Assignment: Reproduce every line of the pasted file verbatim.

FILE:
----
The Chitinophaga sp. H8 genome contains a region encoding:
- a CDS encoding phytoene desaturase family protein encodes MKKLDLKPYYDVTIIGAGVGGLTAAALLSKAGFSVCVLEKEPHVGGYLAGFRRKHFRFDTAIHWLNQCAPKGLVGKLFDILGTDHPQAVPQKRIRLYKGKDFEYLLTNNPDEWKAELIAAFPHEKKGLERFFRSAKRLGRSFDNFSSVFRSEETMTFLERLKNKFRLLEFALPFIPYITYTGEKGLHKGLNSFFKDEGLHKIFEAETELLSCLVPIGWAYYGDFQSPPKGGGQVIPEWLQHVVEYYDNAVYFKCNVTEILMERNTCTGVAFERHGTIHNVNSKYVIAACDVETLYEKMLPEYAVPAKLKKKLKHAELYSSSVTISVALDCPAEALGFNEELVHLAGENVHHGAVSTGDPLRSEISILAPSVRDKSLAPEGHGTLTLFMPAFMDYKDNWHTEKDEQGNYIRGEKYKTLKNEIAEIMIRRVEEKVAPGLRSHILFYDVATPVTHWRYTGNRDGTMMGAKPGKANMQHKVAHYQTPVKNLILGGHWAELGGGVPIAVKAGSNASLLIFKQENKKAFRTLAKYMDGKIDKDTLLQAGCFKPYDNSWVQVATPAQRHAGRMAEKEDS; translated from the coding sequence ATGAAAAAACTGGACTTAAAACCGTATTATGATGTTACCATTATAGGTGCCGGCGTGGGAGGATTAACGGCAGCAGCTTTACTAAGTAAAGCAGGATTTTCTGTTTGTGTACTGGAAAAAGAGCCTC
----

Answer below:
The Chitinophaga sp. H8 genome contains a region encoding:
- a CDS encoding phytoene desaturase family protein encodes MKKLDLKPYYDVTIIGAGVGGLTAAALLSKAGFSVCVLEKEPHVGGYLAGFRRKHFRFDTAIHWLNQCAPKGLVGKLFDILGTDHPQAVPQKRIRLYKGKDFEYLLTNNPDEWKAELIAAFPHEKKGLERFFRSAKRLGRSFDNFSSVFRSEETMTFLERLKNKFRLLEFALPFIPYITYTGEKGLHKGLNSFFKDEGLHKIFEAETELLSCLVPIGWAYYGDFQSPPKGGGQVIPEWLQHVVEYYDNAVYFKCNVTEILMERNTCTGVAFERHGTIHNVNSKYVIAACDVETLYEKMLPEYAVPAKLKKKLKHAELYSSSVTISVALDCPAEALGFNEELVHLAGENVHHGAVSTGDPLRSEISILAPSVRDKSLAPEGHGTLTLFMPAFMDYKDNWHTEKDEQGNYIRGEKYKTLKNEIAEIMIRRVEEKVAPGLRSHILFYDVATPVTHWRYTGNRDGTMMGAKPGKANMQHKVAHYQTPVKNLILGGHWAELGGGVPIAVKAGSNASLLIFKQENKKAFRTLAKYMDGKIDKDTLLQAGCFKPYDNSWVQVATPAQRHAGRMAEKEDS; translated from the coding sequence ATGAAAAAACTGGACTTAAAACCGTATTATGATGTTACCATTATAGGTGCCGGCGTGGGAGGATTAACGGCAGCAGCTTTACTAAGTAAAGCAGGATTTTCTGTTTGTGTACTGGAAAAAGAGCCTC